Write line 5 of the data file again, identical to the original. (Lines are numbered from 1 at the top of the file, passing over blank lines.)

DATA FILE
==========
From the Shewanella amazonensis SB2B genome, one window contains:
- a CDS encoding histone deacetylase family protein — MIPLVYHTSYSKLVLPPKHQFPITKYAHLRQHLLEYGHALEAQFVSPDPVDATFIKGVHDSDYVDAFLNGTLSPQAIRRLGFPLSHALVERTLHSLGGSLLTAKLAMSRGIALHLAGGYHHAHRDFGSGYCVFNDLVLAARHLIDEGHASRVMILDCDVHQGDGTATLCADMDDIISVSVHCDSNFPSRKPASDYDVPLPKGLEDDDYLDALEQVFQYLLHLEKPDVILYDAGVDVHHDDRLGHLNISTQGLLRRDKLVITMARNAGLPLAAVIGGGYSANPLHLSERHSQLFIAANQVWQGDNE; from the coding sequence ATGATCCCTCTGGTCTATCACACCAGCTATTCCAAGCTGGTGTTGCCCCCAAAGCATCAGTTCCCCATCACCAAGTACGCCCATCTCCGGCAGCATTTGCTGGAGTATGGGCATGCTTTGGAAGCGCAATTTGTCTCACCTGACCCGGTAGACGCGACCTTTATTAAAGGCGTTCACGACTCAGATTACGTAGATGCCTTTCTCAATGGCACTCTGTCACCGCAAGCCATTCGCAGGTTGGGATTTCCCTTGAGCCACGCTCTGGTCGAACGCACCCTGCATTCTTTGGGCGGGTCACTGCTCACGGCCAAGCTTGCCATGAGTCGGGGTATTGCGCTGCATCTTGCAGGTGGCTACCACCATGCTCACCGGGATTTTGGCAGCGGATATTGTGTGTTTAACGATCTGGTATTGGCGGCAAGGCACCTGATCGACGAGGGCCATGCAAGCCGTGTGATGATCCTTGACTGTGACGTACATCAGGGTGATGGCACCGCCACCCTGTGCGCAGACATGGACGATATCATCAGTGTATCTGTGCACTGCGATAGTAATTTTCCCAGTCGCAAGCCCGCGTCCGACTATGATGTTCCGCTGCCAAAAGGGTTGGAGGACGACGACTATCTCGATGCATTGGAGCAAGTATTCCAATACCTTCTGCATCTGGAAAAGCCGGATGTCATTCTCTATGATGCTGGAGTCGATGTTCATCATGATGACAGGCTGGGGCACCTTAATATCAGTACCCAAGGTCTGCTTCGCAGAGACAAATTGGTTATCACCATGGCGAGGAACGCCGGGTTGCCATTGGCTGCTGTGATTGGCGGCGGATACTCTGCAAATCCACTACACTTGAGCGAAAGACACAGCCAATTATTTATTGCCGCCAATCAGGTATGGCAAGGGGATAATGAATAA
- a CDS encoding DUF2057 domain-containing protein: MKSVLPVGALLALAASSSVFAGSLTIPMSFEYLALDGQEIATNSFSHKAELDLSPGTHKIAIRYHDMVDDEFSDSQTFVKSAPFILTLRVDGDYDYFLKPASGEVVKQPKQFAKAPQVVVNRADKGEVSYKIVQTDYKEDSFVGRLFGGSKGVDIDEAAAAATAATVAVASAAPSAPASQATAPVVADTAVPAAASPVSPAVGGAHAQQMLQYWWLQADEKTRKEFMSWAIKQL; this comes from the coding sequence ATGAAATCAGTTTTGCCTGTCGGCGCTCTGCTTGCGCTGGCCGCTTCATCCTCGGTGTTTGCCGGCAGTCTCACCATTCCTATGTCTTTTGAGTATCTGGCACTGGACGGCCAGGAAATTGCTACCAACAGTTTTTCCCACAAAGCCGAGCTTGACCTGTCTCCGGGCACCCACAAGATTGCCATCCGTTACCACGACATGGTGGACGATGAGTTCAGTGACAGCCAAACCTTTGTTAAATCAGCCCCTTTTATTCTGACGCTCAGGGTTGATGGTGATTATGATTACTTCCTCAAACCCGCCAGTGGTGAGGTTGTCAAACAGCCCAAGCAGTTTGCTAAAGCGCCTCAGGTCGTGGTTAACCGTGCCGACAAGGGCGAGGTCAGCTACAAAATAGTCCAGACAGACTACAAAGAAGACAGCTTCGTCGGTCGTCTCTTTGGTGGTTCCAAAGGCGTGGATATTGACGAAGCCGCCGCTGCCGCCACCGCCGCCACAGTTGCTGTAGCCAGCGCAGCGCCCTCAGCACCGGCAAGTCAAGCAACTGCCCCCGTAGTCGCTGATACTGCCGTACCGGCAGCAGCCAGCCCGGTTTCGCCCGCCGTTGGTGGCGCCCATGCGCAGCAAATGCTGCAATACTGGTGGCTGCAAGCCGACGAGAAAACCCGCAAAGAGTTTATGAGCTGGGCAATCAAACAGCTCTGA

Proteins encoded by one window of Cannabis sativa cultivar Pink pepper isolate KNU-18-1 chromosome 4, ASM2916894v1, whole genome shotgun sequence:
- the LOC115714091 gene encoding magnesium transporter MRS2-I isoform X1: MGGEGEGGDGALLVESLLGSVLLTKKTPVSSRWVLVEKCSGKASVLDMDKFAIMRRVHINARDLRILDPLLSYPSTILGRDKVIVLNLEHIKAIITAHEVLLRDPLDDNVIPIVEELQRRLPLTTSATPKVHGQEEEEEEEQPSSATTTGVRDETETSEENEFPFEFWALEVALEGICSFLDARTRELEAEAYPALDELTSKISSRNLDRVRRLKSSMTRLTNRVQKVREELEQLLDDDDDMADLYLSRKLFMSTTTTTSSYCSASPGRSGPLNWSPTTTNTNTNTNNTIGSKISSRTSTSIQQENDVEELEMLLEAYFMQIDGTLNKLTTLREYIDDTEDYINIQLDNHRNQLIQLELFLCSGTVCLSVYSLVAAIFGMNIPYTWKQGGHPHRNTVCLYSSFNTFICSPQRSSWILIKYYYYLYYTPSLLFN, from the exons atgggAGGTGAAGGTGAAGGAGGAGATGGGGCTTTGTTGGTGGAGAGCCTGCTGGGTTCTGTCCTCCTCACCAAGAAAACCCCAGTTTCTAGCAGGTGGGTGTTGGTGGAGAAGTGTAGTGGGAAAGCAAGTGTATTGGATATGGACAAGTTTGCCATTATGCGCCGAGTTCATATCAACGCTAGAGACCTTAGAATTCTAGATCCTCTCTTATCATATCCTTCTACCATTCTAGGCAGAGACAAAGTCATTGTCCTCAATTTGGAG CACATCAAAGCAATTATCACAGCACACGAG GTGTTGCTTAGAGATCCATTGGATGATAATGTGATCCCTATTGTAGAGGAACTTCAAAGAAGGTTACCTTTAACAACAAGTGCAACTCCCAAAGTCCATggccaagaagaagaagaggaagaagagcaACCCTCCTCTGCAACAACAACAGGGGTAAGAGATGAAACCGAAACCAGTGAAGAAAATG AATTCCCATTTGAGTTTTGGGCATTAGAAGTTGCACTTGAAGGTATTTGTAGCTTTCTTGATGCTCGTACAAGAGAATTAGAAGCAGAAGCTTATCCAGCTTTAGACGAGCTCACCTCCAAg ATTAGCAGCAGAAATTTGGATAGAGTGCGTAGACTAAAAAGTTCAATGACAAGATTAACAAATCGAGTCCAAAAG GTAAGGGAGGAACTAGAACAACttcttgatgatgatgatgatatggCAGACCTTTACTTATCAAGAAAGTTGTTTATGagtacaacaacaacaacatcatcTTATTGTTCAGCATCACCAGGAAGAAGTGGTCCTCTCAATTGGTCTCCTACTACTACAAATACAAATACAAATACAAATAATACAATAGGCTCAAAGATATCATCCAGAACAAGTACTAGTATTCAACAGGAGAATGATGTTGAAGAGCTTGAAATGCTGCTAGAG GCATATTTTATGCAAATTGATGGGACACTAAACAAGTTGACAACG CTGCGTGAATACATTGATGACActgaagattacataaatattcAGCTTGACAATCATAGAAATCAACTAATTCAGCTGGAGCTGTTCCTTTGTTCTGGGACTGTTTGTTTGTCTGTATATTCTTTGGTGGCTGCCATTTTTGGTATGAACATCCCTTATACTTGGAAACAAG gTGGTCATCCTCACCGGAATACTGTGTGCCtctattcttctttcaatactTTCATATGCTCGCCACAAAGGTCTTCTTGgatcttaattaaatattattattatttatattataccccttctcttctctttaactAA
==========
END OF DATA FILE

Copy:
- the LOC115714091 gene encoding magnesium transporter MRS2-I isoform X1: MGGEGEGGDGALLVESLLGSVLLTKKTPVSSRWVLVEKCSGKASVLDMDKFAIMRRVHINARDLRILDPLLSYPSTILGRDKVIVLNLEHIKAIITAHEVLLRDPLDDNVIPIVEELQRRLPLTTSATPKVHGQEEEEEEEQPSSATTTGVRDETETSEENEFPFEFWALEVALEGICSFLDARTRELEAEAYPALDELTSKISSRNLDRVRRLKSSMTRLTNRVQKVREELEQLLDDDDDMADLYLSRKLFMSTTTTTSSYCSASPGRSGPLNWSPTTTNTNTNTNNTIGSKISSRTSTSIQQENDVEELEMLLEAYFMQIDGTLNKLTTLREYIDDTEDYINIQLDNHRNQLIQLELFLCSGTVCLSVYSLVAAIFGMNIPYTWKQGGHPHRNTVCLYSSFNTFICSPQRSSWILIKYYYYLYYTPSLLFN, from the exons atgggAGGTGAAGGTGAAGGAGGAGATGGGGCTTTGTTGGTGGAGAGCCTGCTGGGTTCTGTCCTCCTCACCAAGAAAACCCCAGTTTCTAGCAGGTGGGTGTTGGTGGAGAAGTGTAGTGGGAAAGCAAGTGTATTGGATATGGACAAGTTTGCCATTATGCGCCGAGTTCATATCAACGCTAGAGACCTTAGAATTCTAGATCCTCTCTTATCATATCCTTCTACCATTCTAGGCAGAGACAAAGTCATTGTCCTCAATTTGGAG CACATCAAAGCAATTATCACAGCACACGAG GTGTTGCTTAGAGATCCATTGGATGATAATGTGATCCCTATTGTAGAGGAACTTCAAAGAAGGTTACCTTTAACAACAAGTGCAACTCCCAAAGTCCATggccaagaagaagaagaggaagaagagcaACCCTCCTCTGCAACAACAACAGGGGTAAGAGATGAAACCGAAACCAGTGAAGAAAATG AATTCCCATTTGAGTTTTGGGCATTAGAAGTTGCACTTGAAGGTATTTGTAGCTTTCTTGATGCTCGTACAAGAGAATTAGAAGCAGAAGCTTATCCAGCTTTAGACGAGCTCACCTCCAAg ATTAGCAGCAGAAATTTGGATAGAGTGCGTAGACTAAAAAGTTCAATGACAAGATTAACAAATCGAGTCCAAAAG GTAAGGGAGGAACTAGAACAACttcttgatgatgatgatgatatggCAGACCTTTACTTATCAAGAAAGTTGTTTATGagtacaacaacaacaacatcatcTTATTGTTCAGCATCACCAGGAAGAAGTGGTCCTCTCAATTGGTCTCCTACTACTACAAATACAAATACAAATACAAATAATACAATAGGCTCAAAGATATCATCCAGAACAAGTACTAGTATTCAACAGGAGAATGATGTTGAAGAGCTTGAAATGCTGCTAGAG GCATATTTTATGCAAATTGATGGGACACTAAACAAGTTGACAACG CTGCGTGAATACATTGATGACActgaagattacataaatattcAGCTTGACAATCATAGAAATCAACTAATTCAGCTGGAGCTGTTCCTTTGTTCTGGGACTGTTTGTTTGTCTGTATATTCTTTGGTGGCTGCCATTTTTGGTATGAACATCCCTTATACTTGGAAACAAG gTGGTCATCCTCACCGGAATACTGTGTGCCtctattcttctttcaatactTTCATATGCTCGCCACAAAGGTCTTCTTGgatcttaattaaatattattattatttatattataccccttctcttctctttaactAA